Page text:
Figure 2. Spectral-domain optical coherence tomography scans through (A and B) right superotemporal vein and (C and D) left inferotemporal vein shows thinning of the retinal layers with increased backscattering and disorganization of the retinal pigment epithelium–choriocapillaris complex. Hyperreflective plaques with underlying shadowing are picked up in the superficial retina corresponding to pigment clumps seen clinically.
Results of laboratory studies including complete blood cell counts and erythrocyte sedimentation rate were within normal range. Radiology of the chest revealed no abnormality. There was no serologic evidence of syphilis, tuberculosis, toxoplasmosis, herpes simplex virus I–II, cytomegalovirus retinitis, or rubella. The patient was given the option of surgery in the right eye but was not eager to proceed. She was advised to return for regular follow-up.
PPRCA is an uncommon fundus disorder with a striking clinical presentation affecting mostly young men. The majority of patients are asymptomatic and are diagnosed during routine examination.1 The cause of the disease is unknown, but an inflammatory2 or hereditary3 etiology has been suggested. Although rare, macular involvement has been attributed to the presence of ischemic maculopathy,1 cystoid macular edema (in conjunction with active inflammation),2 bilateral macular colobomas (suggesting an inherited disorder),4 or unilateral macular dysplasia.5
Our patient was a woman showing lamellar macular hole with adjacent cystoid spaces in the right eye and perivenous aggregations of pigment clumps associated with peripapillary and radial zones of chorioretinal atrophy in both eyes. This fundus appearance was characteristic of PPRCA; however, the association of a lamellar macular hole was unique in this case and previously unreported.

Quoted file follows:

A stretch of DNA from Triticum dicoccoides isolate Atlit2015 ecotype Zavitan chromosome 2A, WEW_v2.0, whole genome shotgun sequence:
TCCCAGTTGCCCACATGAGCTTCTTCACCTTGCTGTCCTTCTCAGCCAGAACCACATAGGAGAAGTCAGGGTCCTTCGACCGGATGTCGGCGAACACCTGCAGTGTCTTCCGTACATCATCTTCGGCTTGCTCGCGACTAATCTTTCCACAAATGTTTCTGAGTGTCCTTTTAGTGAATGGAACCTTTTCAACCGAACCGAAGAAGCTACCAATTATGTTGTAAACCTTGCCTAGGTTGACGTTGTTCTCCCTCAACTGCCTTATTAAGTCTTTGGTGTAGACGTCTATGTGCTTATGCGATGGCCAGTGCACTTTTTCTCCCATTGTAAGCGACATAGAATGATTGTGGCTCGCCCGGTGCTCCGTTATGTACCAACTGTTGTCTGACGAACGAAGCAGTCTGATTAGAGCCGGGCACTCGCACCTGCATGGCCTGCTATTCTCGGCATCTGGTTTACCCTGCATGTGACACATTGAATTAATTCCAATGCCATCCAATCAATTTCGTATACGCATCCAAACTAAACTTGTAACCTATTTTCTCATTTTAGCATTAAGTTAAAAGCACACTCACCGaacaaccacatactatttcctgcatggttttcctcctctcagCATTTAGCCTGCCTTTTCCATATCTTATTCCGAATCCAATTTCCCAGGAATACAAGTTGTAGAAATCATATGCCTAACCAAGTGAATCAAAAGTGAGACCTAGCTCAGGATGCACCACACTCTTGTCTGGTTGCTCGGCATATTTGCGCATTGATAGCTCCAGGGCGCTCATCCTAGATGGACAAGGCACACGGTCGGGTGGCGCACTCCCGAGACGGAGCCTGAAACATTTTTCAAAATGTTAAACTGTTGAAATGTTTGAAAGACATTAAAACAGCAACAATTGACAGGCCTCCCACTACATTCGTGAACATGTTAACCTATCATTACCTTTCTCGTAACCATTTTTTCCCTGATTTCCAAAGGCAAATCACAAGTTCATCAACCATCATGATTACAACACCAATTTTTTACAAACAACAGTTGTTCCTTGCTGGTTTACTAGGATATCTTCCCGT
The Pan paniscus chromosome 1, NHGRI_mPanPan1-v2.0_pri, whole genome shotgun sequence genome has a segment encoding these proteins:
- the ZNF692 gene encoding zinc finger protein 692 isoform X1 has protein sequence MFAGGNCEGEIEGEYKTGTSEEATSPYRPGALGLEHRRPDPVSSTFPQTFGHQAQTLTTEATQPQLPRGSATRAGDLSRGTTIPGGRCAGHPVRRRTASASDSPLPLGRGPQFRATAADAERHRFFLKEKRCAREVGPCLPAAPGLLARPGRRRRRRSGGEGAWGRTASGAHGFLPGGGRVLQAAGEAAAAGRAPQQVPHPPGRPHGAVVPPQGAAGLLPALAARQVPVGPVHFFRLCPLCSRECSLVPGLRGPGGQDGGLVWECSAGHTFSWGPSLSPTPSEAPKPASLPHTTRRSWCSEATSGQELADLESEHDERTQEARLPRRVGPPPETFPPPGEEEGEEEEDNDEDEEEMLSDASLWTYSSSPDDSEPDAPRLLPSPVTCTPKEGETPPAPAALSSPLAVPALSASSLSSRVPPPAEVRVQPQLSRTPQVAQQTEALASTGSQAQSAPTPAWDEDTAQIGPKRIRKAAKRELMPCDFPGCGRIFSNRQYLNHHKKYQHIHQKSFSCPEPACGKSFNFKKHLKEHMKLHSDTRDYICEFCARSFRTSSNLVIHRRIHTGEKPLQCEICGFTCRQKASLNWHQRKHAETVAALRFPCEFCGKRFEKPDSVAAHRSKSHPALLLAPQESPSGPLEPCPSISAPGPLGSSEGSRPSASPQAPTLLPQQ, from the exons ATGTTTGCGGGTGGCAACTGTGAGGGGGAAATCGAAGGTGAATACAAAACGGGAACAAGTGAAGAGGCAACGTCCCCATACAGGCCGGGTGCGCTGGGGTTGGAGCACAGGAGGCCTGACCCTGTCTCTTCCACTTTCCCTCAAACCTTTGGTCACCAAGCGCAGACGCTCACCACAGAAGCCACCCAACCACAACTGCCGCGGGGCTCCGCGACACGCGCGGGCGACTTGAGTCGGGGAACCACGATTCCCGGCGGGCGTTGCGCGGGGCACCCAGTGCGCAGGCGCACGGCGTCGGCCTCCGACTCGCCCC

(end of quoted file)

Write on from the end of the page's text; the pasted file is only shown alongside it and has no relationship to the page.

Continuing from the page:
It is difficult to speculate the cause of formation of lamellar macular hole. Cystoid changes at the edges of the hole may point toward its origin from cystoid macular edema. Lamellar macular holes are known to result from unroofing of the central fovea in chronic cystoid macular edema due to intraocular inflammation. This case lends credence to the view that PPRCA may be the end result of a variety of inflammatory processes with their attendant paravascular changes, as evidenced by the formation of a lamellar macular hole in this patient.
SD-OCT scans through the affected areas along the retinal veins revealed that the location of the pigment was in the superficial neurosensory retina. Retinal atrophy was evidenced by thinning of the neurosensory retina, whereas RPE atrophy was represented by hyperreflectivity and backscattering of the RPE–choriocapillaris complex. A single case report described OCT through the pigment in a family with PPRCA.6 These features could help in the diagnosis of PPRCA and help distinguish equivocal cases.